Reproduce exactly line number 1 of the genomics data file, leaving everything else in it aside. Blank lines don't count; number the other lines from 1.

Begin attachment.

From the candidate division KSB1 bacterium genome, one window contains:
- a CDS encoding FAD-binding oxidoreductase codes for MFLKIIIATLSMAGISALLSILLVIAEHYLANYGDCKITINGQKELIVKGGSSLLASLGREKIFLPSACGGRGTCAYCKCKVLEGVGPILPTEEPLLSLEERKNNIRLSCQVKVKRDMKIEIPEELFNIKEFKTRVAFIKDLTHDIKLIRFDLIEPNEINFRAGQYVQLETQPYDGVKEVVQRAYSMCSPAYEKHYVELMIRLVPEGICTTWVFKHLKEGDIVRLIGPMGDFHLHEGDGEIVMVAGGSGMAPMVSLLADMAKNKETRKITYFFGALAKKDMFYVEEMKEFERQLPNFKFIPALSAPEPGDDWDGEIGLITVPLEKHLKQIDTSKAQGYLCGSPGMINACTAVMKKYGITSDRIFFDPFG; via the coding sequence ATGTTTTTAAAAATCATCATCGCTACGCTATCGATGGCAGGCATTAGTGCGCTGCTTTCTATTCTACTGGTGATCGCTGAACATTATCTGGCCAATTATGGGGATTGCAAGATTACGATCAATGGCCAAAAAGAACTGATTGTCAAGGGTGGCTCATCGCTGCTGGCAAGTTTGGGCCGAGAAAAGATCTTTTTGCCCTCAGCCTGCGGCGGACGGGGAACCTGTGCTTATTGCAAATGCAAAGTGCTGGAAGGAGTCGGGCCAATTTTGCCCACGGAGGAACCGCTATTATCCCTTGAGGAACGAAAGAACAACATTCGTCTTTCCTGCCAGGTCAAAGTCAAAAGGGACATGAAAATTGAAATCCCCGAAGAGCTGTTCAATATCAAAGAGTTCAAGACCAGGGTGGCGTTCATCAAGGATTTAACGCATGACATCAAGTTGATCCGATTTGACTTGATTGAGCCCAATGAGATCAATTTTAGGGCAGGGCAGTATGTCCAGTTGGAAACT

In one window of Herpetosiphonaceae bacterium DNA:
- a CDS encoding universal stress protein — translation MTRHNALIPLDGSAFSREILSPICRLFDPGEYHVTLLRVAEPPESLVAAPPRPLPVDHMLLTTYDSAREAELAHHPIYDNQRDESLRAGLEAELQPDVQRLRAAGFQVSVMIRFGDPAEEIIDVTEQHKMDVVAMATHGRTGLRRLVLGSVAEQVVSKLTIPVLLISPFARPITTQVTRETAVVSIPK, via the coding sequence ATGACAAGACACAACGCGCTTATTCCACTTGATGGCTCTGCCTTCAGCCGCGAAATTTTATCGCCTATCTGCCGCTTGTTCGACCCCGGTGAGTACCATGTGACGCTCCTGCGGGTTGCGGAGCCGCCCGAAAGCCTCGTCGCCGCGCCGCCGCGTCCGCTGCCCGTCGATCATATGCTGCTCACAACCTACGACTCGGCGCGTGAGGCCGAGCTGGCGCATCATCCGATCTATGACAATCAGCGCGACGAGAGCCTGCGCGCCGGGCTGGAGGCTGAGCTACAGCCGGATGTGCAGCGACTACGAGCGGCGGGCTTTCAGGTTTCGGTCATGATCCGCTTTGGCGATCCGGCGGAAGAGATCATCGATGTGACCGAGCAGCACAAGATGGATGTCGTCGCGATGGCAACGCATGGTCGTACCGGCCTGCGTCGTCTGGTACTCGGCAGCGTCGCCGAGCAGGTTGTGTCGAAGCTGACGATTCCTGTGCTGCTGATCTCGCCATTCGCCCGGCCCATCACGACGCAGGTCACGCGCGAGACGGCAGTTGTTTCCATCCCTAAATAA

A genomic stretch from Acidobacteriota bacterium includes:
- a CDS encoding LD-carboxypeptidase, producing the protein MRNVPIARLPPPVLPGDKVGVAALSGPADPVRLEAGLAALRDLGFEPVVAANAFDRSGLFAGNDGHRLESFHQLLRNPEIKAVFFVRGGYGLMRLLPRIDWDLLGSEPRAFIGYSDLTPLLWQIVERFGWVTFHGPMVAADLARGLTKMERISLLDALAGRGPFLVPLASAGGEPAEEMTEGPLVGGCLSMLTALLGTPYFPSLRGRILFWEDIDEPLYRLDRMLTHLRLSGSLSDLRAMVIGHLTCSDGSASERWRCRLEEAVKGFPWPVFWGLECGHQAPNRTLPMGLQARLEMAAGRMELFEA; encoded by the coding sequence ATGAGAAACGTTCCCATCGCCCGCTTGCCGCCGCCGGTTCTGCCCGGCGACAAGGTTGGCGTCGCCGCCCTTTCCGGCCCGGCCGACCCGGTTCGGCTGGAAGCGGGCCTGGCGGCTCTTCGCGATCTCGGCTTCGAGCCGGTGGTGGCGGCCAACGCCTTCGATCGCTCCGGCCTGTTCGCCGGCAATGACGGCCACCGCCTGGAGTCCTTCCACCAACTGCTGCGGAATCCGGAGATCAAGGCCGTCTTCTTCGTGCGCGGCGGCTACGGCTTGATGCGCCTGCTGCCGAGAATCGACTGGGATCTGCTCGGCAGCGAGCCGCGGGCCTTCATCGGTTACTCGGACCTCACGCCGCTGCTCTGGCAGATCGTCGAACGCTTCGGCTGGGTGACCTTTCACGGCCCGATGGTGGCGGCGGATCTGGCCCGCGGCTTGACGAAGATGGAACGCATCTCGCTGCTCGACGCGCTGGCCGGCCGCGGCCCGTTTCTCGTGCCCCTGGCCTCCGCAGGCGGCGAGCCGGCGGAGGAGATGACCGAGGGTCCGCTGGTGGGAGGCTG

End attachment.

From the candidate division KSB1 bacterium genome, one window contains: